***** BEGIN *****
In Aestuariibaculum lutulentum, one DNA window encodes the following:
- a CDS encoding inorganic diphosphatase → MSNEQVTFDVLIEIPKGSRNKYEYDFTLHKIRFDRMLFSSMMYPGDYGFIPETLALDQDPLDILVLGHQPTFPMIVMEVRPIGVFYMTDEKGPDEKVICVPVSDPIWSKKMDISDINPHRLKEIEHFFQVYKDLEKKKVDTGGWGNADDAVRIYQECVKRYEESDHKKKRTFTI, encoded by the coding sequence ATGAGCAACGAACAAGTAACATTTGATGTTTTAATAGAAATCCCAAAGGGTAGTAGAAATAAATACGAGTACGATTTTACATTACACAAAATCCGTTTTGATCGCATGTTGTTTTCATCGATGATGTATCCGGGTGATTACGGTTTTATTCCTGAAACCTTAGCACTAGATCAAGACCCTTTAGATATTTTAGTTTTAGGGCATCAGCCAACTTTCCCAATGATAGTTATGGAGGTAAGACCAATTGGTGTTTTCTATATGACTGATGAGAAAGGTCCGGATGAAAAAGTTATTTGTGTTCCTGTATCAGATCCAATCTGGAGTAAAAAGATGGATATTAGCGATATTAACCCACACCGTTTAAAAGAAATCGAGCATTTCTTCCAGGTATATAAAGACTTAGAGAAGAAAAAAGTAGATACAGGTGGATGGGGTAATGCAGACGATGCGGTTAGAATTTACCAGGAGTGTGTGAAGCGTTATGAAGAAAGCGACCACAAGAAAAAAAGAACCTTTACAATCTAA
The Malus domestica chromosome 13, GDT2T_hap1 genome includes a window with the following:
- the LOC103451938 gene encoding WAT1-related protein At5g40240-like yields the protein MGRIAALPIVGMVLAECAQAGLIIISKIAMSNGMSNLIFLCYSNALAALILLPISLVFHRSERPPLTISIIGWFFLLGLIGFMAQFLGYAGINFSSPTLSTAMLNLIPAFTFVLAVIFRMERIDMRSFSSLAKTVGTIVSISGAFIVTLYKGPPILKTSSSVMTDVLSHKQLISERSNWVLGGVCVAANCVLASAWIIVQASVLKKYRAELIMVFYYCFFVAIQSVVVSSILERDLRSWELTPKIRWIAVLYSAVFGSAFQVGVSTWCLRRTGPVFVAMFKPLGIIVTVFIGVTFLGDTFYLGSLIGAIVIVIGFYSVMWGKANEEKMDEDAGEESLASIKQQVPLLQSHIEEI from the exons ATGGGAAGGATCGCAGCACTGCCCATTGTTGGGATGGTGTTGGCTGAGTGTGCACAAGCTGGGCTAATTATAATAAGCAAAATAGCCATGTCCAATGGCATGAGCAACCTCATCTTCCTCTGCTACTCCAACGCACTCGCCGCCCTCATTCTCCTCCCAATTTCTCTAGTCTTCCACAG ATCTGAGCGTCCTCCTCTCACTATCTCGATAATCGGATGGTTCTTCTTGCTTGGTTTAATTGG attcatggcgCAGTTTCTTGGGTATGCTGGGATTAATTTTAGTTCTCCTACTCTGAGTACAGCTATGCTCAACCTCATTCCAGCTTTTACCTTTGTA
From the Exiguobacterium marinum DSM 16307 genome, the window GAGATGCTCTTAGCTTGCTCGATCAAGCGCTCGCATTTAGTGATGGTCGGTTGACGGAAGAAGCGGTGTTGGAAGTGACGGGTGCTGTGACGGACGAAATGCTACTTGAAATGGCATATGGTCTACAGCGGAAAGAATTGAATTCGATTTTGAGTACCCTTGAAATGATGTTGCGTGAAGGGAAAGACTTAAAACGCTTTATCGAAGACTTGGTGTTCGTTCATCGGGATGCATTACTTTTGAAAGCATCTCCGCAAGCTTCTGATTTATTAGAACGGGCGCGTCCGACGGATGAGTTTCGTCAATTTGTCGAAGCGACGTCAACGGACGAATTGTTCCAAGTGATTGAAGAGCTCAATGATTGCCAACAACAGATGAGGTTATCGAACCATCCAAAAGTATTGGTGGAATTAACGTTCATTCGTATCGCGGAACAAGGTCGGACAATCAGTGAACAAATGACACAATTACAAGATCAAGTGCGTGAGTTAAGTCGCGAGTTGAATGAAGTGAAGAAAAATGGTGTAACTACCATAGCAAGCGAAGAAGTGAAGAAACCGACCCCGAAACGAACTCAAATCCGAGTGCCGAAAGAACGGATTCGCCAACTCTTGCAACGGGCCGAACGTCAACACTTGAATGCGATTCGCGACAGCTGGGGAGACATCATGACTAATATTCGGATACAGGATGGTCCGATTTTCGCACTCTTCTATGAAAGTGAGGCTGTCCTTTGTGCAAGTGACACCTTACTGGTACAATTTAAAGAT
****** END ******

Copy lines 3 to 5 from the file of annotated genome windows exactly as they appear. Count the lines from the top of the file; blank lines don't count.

The Malus domestica chromosome 13, GDT2T_hap1 genome includes a window with the following:
- the LOC103451938 gene encoding WAT1-related protein At5g40240-like yields the protein MGRIAALPIVGMVLAECAQAGLIIISKIAMSNGMSNLIFLCYSNALAALILLPISLVFHRSERPPLTISIIGWFFLLGLIGFMAQFLGYAGINFSSPTLSTAMLNLIPAFTFVLAVIFRMERIDMRSFSSLAKTVGTIVSISGAFIVTLYKGPPILKTSSSVMTDVLSHKQLISERSNWVLGGVCVAANCVLASAWIIVQASVLKKYRAELIMVFYYCFFVAIQSVVVSSILERDLRSWELTPKIRWIAVLYSAVFGSAFQVGVSTWCLRRTGPVFVAMFKPLGIIVTVFIGVTFLGDTFYLGSLIGAIVIVIGFYSVMWGKANEEKMDEDAGEESLASIKQQVPLLQSHIEEI from the exons ATGGGAAGGATCGCAGCACTGCCCATTGTTGGGATGGTGTTGGCTGAGTGTGCACAAGCTGGGCTAATTATAATAAGCAAAATAGCCATGTCCAATGGCATGAGCAACCTCATCTTCCTCTGCTACTCCAACGCACTCGCCGCCCTCATTCTCCTCCCAATTTCTCTAGTCTTCCACAG ATCTGAGCGTCCTCCTCTCACTATCTCGATAATCGGATGGTTCTTCTTGCTTGGTTTAATTGG attcatggcgCAGTTTCTTGGGTATGCTGGGATTAATTTTAGTTCTCCTACTCTGAGTACAGCTATGCTCAACCTCATTCCAGCTTTTACCTTTGTA
From the Exiguobacterium marinum DSM 16307 genome, the window GAGATGCTCTTAGCTTGCTCGATCAAGCGCTCGCATTTAGTGATGGTCGGTTGACGGAAGAAGCGGTGTTGGAAGTGACGGGTGCTGTGACGGACGAAATGCTACTTGAAATGGCATATGGTCTACAGCGGAAAGAATTGAATTCGATTTTGAGTACCCTTGAAATGATGTTGCGTGAAGGGAAAGACTTAAAACGCTTTATCGAAGACTTGGTGTTCGTTCATCGGGATGCATTACTTTTGAAAGCATCTCCGCAAGCTTCTGATTTATTAGAACGGGCGCGTCCGACGGATGAGTTTCGTCAATTTGTCGAAGCGACGTCAACGGACGAATTGTTCCAAGTGATTGAAGAGCTCAATGATTGCCAACAACAGATGAGGTTATCGAACCATCCAAAAGTATTGGTGGAATTAACGTTCATTCGTATCGCGGAACAAGGTCGGACAATCAGTGAACAAATGACACAATTACAAGATCAAGTGCGTGAGTTAAGTCGCGAGTTGAATGAAGTGAAGAAAAATGGTGTAACTACCATAGCAAGCGAAGAAGTGAAGAAACCGACCCCGAAACGAACTCAAATCCGAGTGCCGAAAGAACGGATTCGCCAACTCTTGCAACGGGCCGAACGTCAACACTTGAATGCGATTCGCGACAGCTGGGGAGACATCATGACTAATATTCGGATACAGGATGGTCCGATTTTCGCACTCTTCTATGAAAGTGAGGCTGTCCTTTGTGCAAGTGACACCTTACTGGTACAATTTAAAGAT